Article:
Welcome to the world, Tautailousamailoaloufa’asinomaga. Can we call you Tautai?

Tautailousamailoaloufa’asinomaga Phelps was born April 25 at Providence St. Peter Hospital in Olympia.

"I just call him boy," quipped his dad, Jonathon Phelps.

The kid with the 31-letter first name is the first for Phelps and mom Lata Pitolau.

The couple met in the army 10 years ago.

Pitolau is Samoan, Phelps is white.

In Samoan culture, naming a couple's first child is the father's responsibility, Phelps said.

"Respecting and liking their culture and heritage, I wanted something unique to Samoan culture," he said.

He got his wish.

Pitolau's mother and sister helped her come up with the name that doesn't exist even in a Google search.

The little guy's name is pronounced Tau-TAI-low-SĀ-ma-eeloh-ah-low-fah-ah-si-noh-mah-gah, according to his mother.

Long names are not unusual for Samoans. Pitolau was given a long moniker at birth. She subsequently shortened it to Lata.

That's an option Tautailousamailoaloufa’asinomaga will have when he gets older, his parents said.

The first part of his name — Tautailousa — refers to being the helmsman of one's own life.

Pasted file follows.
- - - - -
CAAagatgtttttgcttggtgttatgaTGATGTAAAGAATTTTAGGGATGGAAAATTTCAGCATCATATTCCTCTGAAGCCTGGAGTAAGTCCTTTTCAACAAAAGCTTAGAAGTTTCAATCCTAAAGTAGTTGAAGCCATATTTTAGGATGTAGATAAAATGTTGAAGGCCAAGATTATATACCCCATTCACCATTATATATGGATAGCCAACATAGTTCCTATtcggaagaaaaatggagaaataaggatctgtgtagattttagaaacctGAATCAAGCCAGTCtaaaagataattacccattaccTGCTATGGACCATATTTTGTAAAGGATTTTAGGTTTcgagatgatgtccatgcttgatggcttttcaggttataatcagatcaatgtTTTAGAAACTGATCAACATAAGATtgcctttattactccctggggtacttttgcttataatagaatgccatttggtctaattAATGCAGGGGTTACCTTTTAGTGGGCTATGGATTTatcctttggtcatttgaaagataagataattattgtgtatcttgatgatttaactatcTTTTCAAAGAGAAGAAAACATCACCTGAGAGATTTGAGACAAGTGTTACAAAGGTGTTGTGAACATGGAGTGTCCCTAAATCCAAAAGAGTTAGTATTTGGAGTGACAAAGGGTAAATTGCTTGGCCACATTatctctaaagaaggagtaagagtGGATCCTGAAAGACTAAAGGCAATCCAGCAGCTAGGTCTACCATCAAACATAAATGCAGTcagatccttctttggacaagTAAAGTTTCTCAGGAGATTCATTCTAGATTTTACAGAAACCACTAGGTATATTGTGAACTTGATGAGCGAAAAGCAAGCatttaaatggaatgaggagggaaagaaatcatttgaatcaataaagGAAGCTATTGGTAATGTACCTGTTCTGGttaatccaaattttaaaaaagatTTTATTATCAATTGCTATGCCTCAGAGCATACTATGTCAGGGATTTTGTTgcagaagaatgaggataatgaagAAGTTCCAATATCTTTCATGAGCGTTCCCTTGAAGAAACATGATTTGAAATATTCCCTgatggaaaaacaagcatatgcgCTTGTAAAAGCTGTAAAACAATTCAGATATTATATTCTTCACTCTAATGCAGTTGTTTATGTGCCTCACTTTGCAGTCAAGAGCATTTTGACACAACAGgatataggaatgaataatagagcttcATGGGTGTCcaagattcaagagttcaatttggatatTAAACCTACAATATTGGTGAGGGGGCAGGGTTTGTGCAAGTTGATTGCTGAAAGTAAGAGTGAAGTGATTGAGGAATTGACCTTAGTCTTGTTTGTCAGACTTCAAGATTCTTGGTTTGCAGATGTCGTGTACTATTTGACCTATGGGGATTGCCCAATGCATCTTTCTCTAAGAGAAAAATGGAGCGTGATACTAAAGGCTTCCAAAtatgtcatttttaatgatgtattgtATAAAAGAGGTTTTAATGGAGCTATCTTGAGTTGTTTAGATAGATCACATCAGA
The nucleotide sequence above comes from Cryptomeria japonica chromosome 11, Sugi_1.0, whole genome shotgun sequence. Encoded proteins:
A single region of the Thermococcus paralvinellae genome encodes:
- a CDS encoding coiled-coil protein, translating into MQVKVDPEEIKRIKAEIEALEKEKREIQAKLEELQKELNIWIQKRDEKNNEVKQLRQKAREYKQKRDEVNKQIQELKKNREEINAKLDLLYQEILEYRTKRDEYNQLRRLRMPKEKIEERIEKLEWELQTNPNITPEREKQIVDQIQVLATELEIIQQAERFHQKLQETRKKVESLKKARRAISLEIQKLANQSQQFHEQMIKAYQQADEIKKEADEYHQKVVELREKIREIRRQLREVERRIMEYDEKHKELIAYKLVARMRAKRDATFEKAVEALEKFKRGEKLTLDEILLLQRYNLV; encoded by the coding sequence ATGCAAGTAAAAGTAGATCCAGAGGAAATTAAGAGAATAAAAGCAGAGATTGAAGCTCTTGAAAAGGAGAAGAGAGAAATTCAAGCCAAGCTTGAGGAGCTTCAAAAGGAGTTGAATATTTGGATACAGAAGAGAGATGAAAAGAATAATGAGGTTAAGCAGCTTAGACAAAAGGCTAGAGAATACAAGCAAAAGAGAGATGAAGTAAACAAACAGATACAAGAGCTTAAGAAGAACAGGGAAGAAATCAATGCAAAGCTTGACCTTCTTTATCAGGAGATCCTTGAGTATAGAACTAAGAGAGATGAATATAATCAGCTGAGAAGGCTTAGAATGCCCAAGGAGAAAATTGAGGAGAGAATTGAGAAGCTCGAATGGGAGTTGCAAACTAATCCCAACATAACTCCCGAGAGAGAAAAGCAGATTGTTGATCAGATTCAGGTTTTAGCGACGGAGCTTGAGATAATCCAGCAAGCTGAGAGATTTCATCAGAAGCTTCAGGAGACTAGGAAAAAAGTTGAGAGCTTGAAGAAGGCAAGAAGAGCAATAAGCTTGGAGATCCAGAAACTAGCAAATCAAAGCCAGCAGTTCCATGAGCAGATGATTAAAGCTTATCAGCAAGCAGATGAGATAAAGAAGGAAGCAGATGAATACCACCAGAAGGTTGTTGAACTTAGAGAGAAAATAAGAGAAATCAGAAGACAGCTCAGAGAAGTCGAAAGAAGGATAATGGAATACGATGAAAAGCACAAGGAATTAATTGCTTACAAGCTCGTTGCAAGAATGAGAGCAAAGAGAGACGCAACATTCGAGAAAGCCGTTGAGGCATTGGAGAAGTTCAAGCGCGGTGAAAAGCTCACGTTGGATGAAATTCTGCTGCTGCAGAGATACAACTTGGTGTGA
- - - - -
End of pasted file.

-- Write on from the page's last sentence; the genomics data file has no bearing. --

"When he grows up he can chose the same like I did and say, 'I want my name to just be Tautai'," Pitolau said. "That's part of being the navigator of his own life."

The second part of the boy's name — mailoaloufa'asinomaga — refers to knowing where one comes from.

"Knowing your heritage, knowing your family, knowing where you belong," Pitolua said.

Pitolau and Phelps are keenly aware they're bucking the trend of Liams, Olivias, Noahs and other short names. It's a philosophy they hope to instill in Tautailousamailoaloufa’asinomaga.

"Instead of parents always telling their kids what they should be, we want him to chose what he wants to be," his mother said. "And no matter what he chooses in life he'll always know where he comes from."

Pitolua was born in American Samoa, a U.S. territory. Her parents are from the Independent State of Samoa.

There are advantages and disadvantages to a long name, Pitolau said.

"My son's name is unique," she said. "Nobody else will name their child that. That name is his name."

But there is the occasional hand fatigue.

"In the hospital, when we had to fill out a lot of forms ... wow ... I had to write his whole name on everything," she said.

She'll be using Tautai whenever she can on paperwork, although Tautailousamailoaloufa’asinomaga is the boy's legal name and on his birth certificate.

Both parents are out of the army. They haven't decided yet if more kids are in their future.

"This is a handful," said Phelps, who spent eight years on active duty with deployments to Iraq and Afghanistan. "We're first time parents and ... oh my gosh."

Craig Sailor: 253-597-8541, @crsailor